Pfizer Inc (PFE.N) has sued a long-time employee for allegedly stealing “scores” of confidential documents, including some related to its COVID-19 vaccine, as she prepared to jump to a competitor.
According to a report from REUTERS news agency, Pfizer filed a complaint on Tuesday November 23rd, in a San Diego federal court, in which it claimed:
“Chun Xiao Li breached her confidentiality agreement by uploading more than 12,000 files without permission to her personal accounts and devices from her company-issued laptop.”
“The alleged materials include a September 24th “playbook” containing internal assessments and recommendations about the Pfizer/BioNTech (22UAy.DE) COVID-19 vaccine, Pfizer’s relationship with its German vaccine partner, and presentations related to cancer antibodies,” the report from REUTERS said.
Pfizer told the court that Li, an associate director of statistics, “tried repeatedly to cover her tracks, even providing a ‘decoy’ laptop to fool it into thinking what she did with the files.”
“Li has misled Pfizer about what she took, how she took it, when and why she did it, and where those files (and possibly others) can be found,” the REUTERS report quotes the company.
Li reportedly is resigning after 15 years at Pfizer. The company says she appears “to have an offer to join Xencor Inc (XNCR.O), a California clinical-stage company focusing on treatments for cancer and autoimmune diseases, on November 29th.”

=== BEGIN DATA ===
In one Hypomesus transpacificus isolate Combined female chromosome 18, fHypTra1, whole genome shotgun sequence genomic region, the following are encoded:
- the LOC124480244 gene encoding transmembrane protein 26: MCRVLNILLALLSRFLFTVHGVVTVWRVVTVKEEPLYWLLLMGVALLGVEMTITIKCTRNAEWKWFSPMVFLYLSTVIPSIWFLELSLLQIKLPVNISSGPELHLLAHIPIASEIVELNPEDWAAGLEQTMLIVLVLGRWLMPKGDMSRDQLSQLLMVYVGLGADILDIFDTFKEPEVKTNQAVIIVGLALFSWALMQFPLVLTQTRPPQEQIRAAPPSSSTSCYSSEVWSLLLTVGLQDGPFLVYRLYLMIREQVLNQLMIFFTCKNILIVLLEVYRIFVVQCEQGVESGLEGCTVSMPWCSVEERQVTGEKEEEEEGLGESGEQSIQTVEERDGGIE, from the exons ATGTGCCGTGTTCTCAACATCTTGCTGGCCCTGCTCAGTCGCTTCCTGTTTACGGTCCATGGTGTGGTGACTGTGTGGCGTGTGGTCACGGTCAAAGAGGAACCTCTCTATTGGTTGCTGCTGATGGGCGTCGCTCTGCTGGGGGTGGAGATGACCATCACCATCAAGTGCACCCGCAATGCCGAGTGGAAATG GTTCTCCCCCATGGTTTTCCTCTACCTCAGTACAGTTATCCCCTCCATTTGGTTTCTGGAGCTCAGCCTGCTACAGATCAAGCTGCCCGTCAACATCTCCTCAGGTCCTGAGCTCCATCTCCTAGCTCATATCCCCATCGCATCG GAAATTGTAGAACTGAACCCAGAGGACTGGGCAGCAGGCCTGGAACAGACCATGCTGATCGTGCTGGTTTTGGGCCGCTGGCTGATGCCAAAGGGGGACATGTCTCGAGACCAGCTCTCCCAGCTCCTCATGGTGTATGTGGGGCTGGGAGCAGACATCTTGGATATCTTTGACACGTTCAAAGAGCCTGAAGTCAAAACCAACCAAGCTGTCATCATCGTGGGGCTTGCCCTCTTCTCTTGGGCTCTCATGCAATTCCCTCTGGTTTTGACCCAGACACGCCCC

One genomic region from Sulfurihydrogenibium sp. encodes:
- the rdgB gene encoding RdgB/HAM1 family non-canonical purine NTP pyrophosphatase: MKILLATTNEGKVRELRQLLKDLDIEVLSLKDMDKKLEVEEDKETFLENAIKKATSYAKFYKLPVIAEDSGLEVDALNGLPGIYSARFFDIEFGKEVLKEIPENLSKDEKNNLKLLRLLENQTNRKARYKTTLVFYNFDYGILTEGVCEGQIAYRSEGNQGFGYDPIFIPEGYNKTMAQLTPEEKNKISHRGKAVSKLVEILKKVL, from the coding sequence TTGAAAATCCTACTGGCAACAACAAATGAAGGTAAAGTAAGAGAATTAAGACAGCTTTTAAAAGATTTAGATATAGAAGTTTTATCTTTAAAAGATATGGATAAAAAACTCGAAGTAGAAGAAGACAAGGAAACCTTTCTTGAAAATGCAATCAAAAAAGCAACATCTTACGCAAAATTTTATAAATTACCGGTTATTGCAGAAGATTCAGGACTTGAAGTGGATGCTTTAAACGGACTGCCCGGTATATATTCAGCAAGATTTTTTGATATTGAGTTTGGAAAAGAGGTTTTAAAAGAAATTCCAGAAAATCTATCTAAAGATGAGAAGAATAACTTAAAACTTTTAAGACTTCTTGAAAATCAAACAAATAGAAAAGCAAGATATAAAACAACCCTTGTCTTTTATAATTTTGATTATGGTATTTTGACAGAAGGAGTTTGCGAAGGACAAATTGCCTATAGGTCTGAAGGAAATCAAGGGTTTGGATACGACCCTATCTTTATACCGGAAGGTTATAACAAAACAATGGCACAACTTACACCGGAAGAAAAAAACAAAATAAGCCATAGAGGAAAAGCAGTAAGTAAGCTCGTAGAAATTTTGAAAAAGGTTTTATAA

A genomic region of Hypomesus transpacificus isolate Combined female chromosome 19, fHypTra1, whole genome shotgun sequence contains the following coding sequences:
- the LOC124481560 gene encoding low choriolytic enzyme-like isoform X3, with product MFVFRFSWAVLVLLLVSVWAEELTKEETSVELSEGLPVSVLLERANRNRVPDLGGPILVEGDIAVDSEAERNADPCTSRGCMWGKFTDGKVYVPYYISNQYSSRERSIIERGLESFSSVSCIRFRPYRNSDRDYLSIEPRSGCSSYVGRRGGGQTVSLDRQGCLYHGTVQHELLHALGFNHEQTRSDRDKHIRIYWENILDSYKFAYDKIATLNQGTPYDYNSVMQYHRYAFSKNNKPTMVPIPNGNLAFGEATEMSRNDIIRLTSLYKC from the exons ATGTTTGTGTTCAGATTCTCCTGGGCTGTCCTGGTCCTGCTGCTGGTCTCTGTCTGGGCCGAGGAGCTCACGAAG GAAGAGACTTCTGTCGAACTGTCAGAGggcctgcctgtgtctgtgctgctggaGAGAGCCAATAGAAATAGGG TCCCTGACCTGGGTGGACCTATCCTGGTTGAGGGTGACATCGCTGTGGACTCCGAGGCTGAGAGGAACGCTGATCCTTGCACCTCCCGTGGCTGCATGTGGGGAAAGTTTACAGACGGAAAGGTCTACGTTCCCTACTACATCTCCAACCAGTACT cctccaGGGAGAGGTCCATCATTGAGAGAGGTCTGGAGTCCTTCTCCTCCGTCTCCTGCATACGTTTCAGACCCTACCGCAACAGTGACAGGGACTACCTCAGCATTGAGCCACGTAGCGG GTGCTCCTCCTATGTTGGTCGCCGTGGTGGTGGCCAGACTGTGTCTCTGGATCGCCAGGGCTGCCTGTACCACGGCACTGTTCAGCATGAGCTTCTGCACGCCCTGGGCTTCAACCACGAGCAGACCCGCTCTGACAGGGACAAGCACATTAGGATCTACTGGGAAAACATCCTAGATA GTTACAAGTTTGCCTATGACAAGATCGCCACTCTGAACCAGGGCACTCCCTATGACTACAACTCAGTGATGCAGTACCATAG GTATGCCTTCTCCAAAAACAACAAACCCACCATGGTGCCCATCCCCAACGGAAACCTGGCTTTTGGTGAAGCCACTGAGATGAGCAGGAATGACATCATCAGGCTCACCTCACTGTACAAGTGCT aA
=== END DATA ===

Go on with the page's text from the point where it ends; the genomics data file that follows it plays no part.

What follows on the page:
REUTERS notes that Li could not immediately be reached for comment through her LinkedIn account, and that Xencor is not a defendant in the lawsuit and declined to comment.
With regard to its employees, the news story quotes Pfizer as saying competitors have been “relentless” in their attempts to recruit its employees, “especially during 2021.”
The REUTERS story confirmed that U.S. District Judge Cathy Ann Bencivengo issued an order late on Tuesday, temporarily blocking Li from using Pfizer’s trade secrets. The judge said the company’s lawyers can review accounts and devices where she might have stored them.
The judge scheduled a hearing for December 9th, to consider a longer injunction.
Story by JONATHAN STEMPEL, Reuters